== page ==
JACKSON, Mississippi (AP) — Mississippi Attorney General Jim Hood says legislative efforts to use one-time cash to plug a budget hole will be at least $128 million short of the amount lawmakers originally thought they would get.
Hood said calculations by his office and the Department of Finance and Administration show lawmakers can’t legally take from various trust funds $72 million that they had counted on. Legislators already acknowledged overestimating revenue by $56 million for the year that starts July 1.
Lawmakers didn’t budget for debt payments and property insurance in the coming year, and they gave Medicaid less than it’s projected to spend this year. Those additional expenses mean the state could face a roughly $250 million deficit, if nothing else changes. That’s about 4 percent of the overall $6.4 billion spending plan.
Legislative leaders have touted Senate Bill 2362, which Republican Gov. Phil Bryant signed into law, as a way to increase legislative scrutiny on agency spending by requiring more money to flow to the state’s main budget, where lawmakers could divert some cash to other priorities. The move is also supposed to wipe out what some Republican lawmakers characterize as an “underground economy” by prohibiting agencies from charging each other for services.
But agency heads have complained that lawmakers were actually imposing back-door budget cuts and say barring transfers creates problems for money that agencies are only holding for some other beneficiary. Four recent Hood opinions say lawmakers can’t take much of that pass-through money as long as it’s legally a trust fund. That advice doesn’t carry weight of law, but it provides legal cover for agencies that follow it.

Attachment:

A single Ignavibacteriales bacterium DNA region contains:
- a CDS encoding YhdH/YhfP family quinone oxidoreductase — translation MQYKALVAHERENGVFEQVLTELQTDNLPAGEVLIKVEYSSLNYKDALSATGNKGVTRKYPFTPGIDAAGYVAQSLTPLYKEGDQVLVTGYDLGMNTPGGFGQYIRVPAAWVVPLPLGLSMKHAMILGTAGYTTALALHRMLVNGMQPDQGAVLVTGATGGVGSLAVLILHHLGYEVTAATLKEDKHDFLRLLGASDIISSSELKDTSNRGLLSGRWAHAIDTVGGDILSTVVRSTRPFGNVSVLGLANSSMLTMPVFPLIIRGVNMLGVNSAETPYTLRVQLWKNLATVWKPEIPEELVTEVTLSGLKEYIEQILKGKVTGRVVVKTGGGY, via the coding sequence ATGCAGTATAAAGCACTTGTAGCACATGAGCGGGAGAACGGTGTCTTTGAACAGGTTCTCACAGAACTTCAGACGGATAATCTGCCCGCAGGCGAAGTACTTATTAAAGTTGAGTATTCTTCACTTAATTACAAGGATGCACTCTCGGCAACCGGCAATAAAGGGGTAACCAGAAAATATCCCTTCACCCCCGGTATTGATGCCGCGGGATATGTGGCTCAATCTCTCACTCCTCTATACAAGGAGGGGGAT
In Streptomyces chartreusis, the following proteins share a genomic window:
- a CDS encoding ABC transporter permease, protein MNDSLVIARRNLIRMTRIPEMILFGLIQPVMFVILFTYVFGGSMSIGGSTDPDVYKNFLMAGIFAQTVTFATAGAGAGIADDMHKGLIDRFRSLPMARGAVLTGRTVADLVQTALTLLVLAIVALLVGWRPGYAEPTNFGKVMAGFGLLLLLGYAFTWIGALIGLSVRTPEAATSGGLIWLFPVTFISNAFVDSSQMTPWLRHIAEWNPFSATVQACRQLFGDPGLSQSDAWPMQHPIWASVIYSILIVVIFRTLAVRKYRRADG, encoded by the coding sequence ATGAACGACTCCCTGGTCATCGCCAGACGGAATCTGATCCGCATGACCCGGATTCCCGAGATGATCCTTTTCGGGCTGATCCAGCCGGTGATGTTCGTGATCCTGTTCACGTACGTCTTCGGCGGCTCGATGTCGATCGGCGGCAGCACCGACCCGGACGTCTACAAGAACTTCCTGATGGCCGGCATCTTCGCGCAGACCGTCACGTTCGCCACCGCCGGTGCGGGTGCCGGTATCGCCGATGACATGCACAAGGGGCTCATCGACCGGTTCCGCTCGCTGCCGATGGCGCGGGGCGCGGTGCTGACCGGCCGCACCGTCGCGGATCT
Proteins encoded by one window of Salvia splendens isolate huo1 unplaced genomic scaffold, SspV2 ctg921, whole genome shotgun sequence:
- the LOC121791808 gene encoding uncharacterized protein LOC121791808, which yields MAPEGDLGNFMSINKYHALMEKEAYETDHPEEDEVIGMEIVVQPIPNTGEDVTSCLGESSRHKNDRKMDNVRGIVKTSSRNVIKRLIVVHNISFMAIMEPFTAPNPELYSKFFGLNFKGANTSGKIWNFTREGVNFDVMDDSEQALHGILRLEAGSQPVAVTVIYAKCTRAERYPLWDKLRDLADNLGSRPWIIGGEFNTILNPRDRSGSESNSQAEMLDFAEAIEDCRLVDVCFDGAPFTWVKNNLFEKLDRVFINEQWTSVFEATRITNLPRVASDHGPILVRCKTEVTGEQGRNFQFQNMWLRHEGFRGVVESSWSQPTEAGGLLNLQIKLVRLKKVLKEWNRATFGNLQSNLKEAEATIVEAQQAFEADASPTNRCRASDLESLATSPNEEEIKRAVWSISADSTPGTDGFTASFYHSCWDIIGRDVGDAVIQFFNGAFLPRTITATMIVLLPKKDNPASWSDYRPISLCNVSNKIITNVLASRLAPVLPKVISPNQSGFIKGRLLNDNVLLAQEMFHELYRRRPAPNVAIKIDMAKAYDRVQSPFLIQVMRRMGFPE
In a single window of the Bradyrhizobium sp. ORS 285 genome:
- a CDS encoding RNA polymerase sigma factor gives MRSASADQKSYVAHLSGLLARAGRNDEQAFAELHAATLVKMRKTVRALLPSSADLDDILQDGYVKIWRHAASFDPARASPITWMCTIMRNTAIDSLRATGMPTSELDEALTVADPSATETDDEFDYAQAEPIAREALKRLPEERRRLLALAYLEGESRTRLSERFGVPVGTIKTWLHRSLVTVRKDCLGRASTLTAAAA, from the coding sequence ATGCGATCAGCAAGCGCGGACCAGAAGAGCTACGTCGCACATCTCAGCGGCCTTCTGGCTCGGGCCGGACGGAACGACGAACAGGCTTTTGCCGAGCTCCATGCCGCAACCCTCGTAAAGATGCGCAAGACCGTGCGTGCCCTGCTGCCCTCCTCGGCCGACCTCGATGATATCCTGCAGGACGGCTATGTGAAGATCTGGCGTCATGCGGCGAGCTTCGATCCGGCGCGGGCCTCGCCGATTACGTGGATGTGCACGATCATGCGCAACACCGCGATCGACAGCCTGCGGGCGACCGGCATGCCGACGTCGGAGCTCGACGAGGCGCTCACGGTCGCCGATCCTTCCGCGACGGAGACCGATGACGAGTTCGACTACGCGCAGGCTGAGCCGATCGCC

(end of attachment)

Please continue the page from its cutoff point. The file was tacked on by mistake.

Hood said lawmakers could return to the Capitol and write a bill that legally takes the money from the trust funds.
Mississippi’s only statewide elected Democrat, Hood accused lawmakers of trying to paper over a budget shortfall created by more than $350 million in business tax relief from 2012 through 2014. Lawmakers passed another $415 million in business and personal tax cuts this year, which mostly won’t take effect until 2018.
“If it was a company, I’d be trying to charge them with securities fraud,” Hood said, saying Republican lawmakers are misrepresenting Mississippi’s finances to cover up the effects of tax cuts.
He also expressed concern about what would happen to the beneficiaries of the fund after 2017 because lawmakers have diverted future revenue to the main pot of the general fund.
Bryant has said he’s working through the implications of the law and didn’t rule out a special session. There’s a looming shortfall of $60 million or more that must be addressed for 2016 if June tax revenues don’t climb sharply. Bryant could have to call a session to tap into rainy day fund revenues for the third time in 2016.
“I’ll take Attorney General Hood’s opinion into consideration and work with the legislative leadership to determine if any adjustments are needed,” Bryant, a Republican, said in a statement. “This should be a collaborative effort in bringing more transparency and accountability to the budget process.”
Lt. Gov. Tate Reeves, though, continued to accuse Hood of trying to protect control over funds administered by his office.
“The attorney general wants to double-dip his spending, ignores the need for taxpayers’ accountability and transparency and has instructed bureaucrats to ignore the law,” Reeves spokeswoman Laura Hipp said.